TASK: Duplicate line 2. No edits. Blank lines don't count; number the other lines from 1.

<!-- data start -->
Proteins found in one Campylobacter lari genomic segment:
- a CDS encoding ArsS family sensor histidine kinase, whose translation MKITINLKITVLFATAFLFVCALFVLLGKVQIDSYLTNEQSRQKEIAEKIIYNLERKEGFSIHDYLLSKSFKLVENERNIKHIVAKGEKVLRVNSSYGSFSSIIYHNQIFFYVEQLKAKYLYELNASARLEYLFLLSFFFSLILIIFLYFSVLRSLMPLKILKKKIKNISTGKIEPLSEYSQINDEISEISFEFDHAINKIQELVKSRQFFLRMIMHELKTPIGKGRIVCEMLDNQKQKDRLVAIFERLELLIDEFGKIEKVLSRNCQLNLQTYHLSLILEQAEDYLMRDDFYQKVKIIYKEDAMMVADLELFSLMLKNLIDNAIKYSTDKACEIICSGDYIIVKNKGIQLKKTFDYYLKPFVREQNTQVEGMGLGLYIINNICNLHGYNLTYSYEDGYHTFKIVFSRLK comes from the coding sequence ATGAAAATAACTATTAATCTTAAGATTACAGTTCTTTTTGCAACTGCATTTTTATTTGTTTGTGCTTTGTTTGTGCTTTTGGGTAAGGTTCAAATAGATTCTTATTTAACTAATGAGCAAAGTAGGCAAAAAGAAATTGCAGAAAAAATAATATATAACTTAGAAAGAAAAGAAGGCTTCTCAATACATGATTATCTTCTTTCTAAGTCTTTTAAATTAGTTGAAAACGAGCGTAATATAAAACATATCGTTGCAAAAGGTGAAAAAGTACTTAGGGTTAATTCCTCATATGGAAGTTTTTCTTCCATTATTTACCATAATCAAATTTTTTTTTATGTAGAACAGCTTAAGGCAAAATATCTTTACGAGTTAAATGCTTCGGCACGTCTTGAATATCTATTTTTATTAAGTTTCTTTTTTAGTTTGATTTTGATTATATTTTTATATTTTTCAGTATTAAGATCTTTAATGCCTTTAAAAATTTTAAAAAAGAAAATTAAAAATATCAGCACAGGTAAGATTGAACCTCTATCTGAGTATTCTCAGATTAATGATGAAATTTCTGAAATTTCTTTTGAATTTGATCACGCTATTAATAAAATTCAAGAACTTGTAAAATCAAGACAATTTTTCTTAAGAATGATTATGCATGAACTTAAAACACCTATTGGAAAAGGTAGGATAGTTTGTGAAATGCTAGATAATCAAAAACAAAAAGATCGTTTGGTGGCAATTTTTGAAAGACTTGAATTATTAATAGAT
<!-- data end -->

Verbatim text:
- a CDS encoding ArsS family sensor histidine kinase, whose translation MKITINLKITVLFATAFLFVCALFVLLGKVQIDSYLTNEQSRQKEIAEKIIYNLERKEGFSIHDYLLSKSFKLVENERNIKHIVAKGEKVLRVNSSYGSFSSIIYHNQIFFYVEQLKAKYLYELNASARLEYLFLLSFFFSLILIIFLYFSVLRSLMPLKILKKKIKNISTGKIEPLSEYSQINDEISEISFEFDHAINKIQELVKSRQFFLRMIMHELKTPIGKGRIVCEMLDNQKQKDRLVAIFERLELLIDEFGKIEKVLSRNCQLNLQTYHLSLILEQAEDYLMRDDFYQKVKIIYKEDAMMVADLELFSLMLKNLIDNAIKYSTDKACEIICSGDYIIVKNKGIQLKKTFDYYLKPFVREQNTQVEGMGLGLYIINNICNLHGYNLTYSYEDGYHTFKIVFSRLK comes from the coding sequence ATGAAAATAACTATTAATCTTAAGATTACAGTTCTTTTTGCAACTGCATTTTTATTTGTTTGTGCTTTGTTTGTGCTTTTGGGTAAGGTTCAAATAGATTCTTATTTAACTAATGAGCAAAGTAGGCAAAAAGAAATTGCAGAAAAAATAATATATAACTTAGAAAGAAAAGAAGGCTTCTCAATACATGATTATCTTCTTTCTAAGTCTTTTAAATTAGTTGAAAACGAGCGTAATATAAAACATATCGTTGCAAAAGGTGAAAAAGTACTTAGGGTTAATTCCTCATATGGAAGTTTTTCTTCCATTATTTACCATAATCAAATTTTTTTTTATGTAGAACAGCTTAAGGCAAAATATCTTTACGAGTTAAATGCTTCGGCACGTCTTGAATATCTATTTTTATTAAGTTTCTTTTTTAGTTTGATTTTGATTATATTTTTATATTTTTCAGTATTAAGATCTTTAATGCCTTTAAAAATTTTAAAAAAGAAAATTAAAAATATCAGCACAGGTAAGATTGAACCTCTATCTGAGTATTCTCAGATTAATGATGAAATTTCTGAAATTTCTTTTGAATTTGATCACGCTATTAATAAAATTCAAGAACTTGTAAAATCAAGACAATTTTTCTTAAGAATGATTATGCATGAACTTAAAACACCTATTGGAAAAGGTAGGATAGTTTGTGAAATGCTAGATAATCAAAAACAAAAAGATCGTTTGGTGGCAATTTTTGAAAGACTTGAATTATTAATAGAT